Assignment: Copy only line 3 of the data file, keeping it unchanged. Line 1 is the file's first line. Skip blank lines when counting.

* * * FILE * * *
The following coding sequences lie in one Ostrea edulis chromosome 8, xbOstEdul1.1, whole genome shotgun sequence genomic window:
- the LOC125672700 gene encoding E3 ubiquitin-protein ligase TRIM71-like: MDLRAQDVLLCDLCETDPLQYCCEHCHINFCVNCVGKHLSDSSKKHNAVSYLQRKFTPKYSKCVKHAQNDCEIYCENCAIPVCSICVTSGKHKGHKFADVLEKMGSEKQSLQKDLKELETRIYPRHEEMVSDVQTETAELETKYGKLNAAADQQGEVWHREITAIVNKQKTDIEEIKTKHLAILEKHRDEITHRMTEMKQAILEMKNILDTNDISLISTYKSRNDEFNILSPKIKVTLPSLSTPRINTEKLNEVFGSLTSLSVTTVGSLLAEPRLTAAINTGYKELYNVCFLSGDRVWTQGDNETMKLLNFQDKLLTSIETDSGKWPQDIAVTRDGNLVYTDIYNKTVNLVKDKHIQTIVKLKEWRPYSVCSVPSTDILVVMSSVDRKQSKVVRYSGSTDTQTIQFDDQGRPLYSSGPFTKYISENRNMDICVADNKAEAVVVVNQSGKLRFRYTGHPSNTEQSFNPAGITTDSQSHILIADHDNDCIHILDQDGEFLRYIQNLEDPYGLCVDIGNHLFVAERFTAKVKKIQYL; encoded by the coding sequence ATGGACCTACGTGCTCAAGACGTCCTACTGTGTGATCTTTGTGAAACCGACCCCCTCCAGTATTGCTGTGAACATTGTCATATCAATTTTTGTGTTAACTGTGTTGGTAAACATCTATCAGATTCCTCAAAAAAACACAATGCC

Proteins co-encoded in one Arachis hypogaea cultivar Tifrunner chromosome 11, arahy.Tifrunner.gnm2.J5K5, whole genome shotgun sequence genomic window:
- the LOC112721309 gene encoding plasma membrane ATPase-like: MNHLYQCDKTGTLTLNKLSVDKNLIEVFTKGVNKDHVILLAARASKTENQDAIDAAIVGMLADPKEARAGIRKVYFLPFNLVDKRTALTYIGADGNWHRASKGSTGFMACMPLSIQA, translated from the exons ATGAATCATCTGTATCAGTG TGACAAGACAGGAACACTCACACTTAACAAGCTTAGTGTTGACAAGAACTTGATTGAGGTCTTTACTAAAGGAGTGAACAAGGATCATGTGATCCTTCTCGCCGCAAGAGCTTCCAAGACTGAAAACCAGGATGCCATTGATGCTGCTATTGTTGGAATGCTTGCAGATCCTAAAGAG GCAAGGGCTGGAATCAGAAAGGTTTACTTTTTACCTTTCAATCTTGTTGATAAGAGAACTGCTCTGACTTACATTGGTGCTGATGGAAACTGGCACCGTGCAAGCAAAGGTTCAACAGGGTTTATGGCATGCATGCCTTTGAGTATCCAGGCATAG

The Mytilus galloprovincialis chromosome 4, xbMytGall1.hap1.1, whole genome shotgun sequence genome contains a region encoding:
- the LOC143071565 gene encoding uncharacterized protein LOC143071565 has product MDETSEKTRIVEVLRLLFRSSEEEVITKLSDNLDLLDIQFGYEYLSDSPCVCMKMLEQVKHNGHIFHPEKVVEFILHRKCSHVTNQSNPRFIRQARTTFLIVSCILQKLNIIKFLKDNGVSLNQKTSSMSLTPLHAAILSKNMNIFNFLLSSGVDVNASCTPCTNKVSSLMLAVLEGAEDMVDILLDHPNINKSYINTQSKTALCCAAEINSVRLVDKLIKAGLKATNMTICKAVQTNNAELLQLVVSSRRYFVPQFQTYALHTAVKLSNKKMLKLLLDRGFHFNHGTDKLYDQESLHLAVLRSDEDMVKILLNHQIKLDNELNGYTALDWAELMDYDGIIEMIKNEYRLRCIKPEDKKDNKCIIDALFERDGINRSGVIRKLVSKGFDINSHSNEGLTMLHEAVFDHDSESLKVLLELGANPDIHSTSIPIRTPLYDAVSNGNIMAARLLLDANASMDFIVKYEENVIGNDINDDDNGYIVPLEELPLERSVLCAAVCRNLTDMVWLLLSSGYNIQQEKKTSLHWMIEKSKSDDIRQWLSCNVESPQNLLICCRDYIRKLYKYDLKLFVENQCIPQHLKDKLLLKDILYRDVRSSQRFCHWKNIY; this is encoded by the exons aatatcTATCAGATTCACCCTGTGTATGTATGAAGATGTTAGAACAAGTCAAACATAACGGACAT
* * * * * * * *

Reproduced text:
Proteins co-encoded in one Arachis hypogaea cultivar Tifrunner chromosome 11, arahy.Tifrunner.gnm2.J5K5, whole genome shotgun sequence genomic window: